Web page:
The Swiss expert also believes that a missile-producing nation is likely to have a military nuclear programme. Iran is one of the few states to have produced or tested missiles with a range of more than 1,000 kilometres.


National security is likely to be a driving force behind any nuclear weapons programme, argues Wirz. Geographically the country sits close to nations that already have nuclear weapons at their disposal - Israel, Russia, China, India and Pakistan.

To date, the IAEA has not uncovered any conclusive proof that Iran has a secret nuclear weapons programme. At the beginning of this month, Teheran agreed increased inspections by the nuclear watchdog.

And on November 10, Iran informed the IAEA that it would sign the Additional Protocol to NPT, paving the way for inspections at short notice.

An IAEA spokeswoman told swissinfo that Iran’s decision to sign the protocol was a positive development.

While it could be months before Iran actually signs the agreement, the IAEA says this is not a cause for concern.


The United States has been pressing for Iran to be declared in breach of NPT, claiming Teheran has not been honest about acquiring materials that could be used to make nuclear weapons.

If the US gets its way, this could pave the way for sanctions to be imposed by the United Nations Security Council.

The Europeans, on the other hand, favour a more softly-softly approach and would be prepared to share civil nuclear technology with Teheran.

IAEA’s 35-member governing board is likely to decide the matter by the end of this week.
10 posted on 11/22/2003 8:40:54 AM PST by DoctorZIn
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To: DoctorZIn
Precisely why the oil workers have to go on strike if the regime is to crumble in Iran.
11 posted on 11/22/2003 9:20:32 AM PST by freedom44
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To: DoctorZIn
This lunatic wants to be the next President after Khatami.

November 21, 2003
The Iranian
By: Farhad Radmehrian

A recent article in the German magazine Spiegel features a brilliant idea man who may just be the one they're grooming to replace Khatami.

The article profiles Mohammad Javad Larijani, who is a powerful member of Iran's ruling class. This is a class that consists of high ranking Shiite clergy, their relatives and close allies, with almost exclusive control of all commerce, business and anything that will produce political power and influence.

The men in this group are mostly the offspring and close relatives of the ruling Shiite clergy, many of whom are educated abroad, many in the United States and the Western Europe These are the backbone of Iranian regime's administrators and managers, also called the Islamic technocrats!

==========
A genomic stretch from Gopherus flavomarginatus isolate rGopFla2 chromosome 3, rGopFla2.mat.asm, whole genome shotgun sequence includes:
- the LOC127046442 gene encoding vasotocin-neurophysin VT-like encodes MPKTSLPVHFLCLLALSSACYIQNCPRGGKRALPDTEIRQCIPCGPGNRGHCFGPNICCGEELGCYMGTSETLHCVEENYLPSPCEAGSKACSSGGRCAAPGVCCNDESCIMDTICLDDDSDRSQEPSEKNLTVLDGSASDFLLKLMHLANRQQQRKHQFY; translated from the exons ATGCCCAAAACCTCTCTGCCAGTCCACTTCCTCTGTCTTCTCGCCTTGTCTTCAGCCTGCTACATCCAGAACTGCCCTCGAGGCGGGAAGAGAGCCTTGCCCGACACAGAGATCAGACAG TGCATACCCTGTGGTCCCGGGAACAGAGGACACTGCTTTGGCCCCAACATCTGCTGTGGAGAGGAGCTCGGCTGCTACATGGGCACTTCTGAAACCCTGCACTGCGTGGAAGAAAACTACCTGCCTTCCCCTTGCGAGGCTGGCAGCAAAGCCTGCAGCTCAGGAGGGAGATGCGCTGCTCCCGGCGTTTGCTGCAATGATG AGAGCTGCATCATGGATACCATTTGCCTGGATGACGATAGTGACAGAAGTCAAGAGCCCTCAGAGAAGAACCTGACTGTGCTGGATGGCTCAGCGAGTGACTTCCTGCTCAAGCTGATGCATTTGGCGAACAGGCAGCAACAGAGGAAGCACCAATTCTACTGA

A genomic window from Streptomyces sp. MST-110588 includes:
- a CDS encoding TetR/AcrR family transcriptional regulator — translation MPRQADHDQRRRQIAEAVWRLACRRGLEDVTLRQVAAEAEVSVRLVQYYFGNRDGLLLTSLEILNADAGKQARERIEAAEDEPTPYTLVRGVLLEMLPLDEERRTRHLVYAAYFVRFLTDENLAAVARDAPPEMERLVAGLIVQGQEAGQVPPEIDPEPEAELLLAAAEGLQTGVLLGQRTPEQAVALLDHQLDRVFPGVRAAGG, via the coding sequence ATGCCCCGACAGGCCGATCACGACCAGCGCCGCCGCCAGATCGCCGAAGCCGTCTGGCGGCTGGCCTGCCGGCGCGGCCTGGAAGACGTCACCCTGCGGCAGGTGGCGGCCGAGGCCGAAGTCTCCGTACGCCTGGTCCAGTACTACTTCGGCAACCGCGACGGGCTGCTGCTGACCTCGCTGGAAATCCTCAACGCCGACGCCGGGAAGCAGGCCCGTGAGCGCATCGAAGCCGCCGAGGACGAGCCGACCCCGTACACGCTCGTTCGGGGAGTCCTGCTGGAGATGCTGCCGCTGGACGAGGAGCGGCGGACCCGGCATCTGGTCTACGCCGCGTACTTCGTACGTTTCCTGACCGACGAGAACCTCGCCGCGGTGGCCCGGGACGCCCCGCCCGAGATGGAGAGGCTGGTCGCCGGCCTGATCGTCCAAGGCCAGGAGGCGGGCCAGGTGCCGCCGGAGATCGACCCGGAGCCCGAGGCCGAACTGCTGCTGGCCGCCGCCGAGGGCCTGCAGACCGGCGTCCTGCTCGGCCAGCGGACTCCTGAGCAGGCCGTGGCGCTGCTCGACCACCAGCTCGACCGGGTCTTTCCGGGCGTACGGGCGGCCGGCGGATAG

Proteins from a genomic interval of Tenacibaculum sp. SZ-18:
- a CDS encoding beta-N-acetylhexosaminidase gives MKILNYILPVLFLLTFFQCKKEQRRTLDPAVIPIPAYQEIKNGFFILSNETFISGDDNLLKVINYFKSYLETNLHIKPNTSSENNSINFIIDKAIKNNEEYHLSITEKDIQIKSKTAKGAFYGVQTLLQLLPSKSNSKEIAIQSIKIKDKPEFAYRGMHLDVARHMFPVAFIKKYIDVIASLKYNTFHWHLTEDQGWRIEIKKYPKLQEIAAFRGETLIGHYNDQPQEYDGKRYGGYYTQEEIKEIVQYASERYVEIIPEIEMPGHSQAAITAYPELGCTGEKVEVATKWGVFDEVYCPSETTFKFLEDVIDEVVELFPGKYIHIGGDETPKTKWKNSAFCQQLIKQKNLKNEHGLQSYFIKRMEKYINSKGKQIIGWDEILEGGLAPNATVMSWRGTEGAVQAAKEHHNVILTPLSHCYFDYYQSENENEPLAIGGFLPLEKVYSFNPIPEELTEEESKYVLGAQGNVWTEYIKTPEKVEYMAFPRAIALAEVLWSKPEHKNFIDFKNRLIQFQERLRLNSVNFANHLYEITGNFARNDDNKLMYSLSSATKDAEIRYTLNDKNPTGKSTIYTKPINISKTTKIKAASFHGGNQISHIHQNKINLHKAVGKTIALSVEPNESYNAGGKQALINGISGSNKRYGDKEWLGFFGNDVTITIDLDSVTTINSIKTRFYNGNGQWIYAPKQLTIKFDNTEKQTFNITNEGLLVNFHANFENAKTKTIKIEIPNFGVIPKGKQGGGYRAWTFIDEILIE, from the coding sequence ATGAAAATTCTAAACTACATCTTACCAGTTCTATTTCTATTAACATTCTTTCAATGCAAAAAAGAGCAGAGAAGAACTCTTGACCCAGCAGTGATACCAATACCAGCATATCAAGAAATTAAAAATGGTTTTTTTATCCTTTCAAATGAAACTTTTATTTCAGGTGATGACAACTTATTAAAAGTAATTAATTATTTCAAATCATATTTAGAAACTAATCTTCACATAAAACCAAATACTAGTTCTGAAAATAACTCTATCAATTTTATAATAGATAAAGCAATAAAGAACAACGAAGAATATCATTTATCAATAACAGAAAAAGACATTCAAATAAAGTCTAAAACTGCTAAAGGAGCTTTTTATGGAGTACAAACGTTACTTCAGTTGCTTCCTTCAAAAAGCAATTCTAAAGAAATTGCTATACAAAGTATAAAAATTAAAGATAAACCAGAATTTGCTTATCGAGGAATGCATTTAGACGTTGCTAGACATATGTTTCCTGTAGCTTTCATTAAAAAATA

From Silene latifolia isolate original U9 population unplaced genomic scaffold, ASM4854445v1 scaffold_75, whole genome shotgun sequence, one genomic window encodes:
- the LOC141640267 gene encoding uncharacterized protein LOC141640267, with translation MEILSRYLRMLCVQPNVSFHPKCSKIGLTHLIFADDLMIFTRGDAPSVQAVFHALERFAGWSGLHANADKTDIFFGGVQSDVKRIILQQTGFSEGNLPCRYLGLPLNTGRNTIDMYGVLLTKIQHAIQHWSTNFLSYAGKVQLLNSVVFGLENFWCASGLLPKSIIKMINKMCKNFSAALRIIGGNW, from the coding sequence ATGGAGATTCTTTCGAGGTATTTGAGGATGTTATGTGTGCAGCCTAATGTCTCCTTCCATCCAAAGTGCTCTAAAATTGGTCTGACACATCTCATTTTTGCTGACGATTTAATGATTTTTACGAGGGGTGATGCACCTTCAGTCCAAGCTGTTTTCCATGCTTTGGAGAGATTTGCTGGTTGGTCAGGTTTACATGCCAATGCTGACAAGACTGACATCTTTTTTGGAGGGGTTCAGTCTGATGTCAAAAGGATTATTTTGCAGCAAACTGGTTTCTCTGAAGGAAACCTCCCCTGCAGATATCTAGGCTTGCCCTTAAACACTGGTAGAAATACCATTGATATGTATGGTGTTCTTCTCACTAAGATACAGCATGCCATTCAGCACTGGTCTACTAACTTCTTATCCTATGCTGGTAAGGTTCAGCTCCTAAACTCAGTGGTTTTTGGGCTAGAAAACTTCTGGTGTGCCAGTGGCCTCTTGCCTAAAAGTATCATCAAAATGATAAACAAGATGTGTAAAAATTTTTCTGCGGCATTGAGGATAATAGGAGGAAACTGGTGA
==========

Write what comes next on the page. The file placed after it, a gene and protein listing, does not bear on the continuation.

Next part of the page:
Doctor Javad Larijani who apparently holds a PhD in mathematics is the son of a middle ranking ayatollah. Daddy's connection, as well as his fluency in English has apparently done him good. He has been in several political positions, including deputy foreign minister and member of parliament.

The Spiegel article introduces Larijani as a "pragmatic conservative" and a respected ideologue for the Islamic theocracy who sees a bright future for the Islamic Republic. Larijani's optimism for the future of the regime arises from his vision for an economic bloom, similar to that of post-Mao China, which resulted in the fastest growing economy and enormous improvements in the people's standard of living, without having to give up the dictatorial and centralized one-party rule or allowing social reforms.

I'm sure that such a solution would appeal to the likes of Larijani. Apparently he believes you can implement an economic and industrial renaissance, and at the same time withhold the much needed social and political freedoms and keep the populace under the strict and unconditional rule of the ayatollahs.

There are so many holes in Larijani's theory that one is almost embarrassed to even attempt to counter it, as I can hear the collective "Duhhh!" coming from the readers. But I just can't help it. At the very least, maybe Larijani will read this and realize that although his head is stuck in the snow, everyone can see him and his brilliant ideas for what they really are!

Doktor joon, when Mao's successors began their economic revolution, they had a few essential ingredients that you guys do not and will not have. The first thing was an environment that is inviting to anything foreign, not only foreign investments but foreign people, tourism and the open cultural exchange with the rest of the world that will be an essential ingredient of such a renaissance.

Your father's cronies have setup a closed theocratic fortress that has actively and dutifully repelled any meaningful exchange with anyone worth exchanging with. Before the post-Mao Chinese leadership could start herding the peasants to foreign owned factories to assemble the billions of toys and gadgets that turned around China's fortunes, they had to make foreign investors and partners believe that China was stable, dynamic and receptive. How much help do you think smashing a photographer's brain would have been to China's future plans?

Foreign investors require a day when a foreign female can walk the streets of Tehran or Isfahan and sit in a sidewalk cafe without the fear of harassment from bearded juveniles. But thankfully, your system is fundamentally and inherently incompatible with the creation of such conditions.

The second big problem with your doctrine is the people's expectations. The political awareness and expectations of Iranian youth, who make up nearly three quarters of the population, and are your regime's number one problem, in no way compares with the Chinese population back in the late 1970's and 80's when they began implementing their plans.

In the age of widespread access to the Internet, personal blogs, satellite TV and the ever-increasing exchange of ideas with the rest of the world, people's expectations are far above and ahead of Chinese peasants, most of whom didn't even know something like television or the computer existed.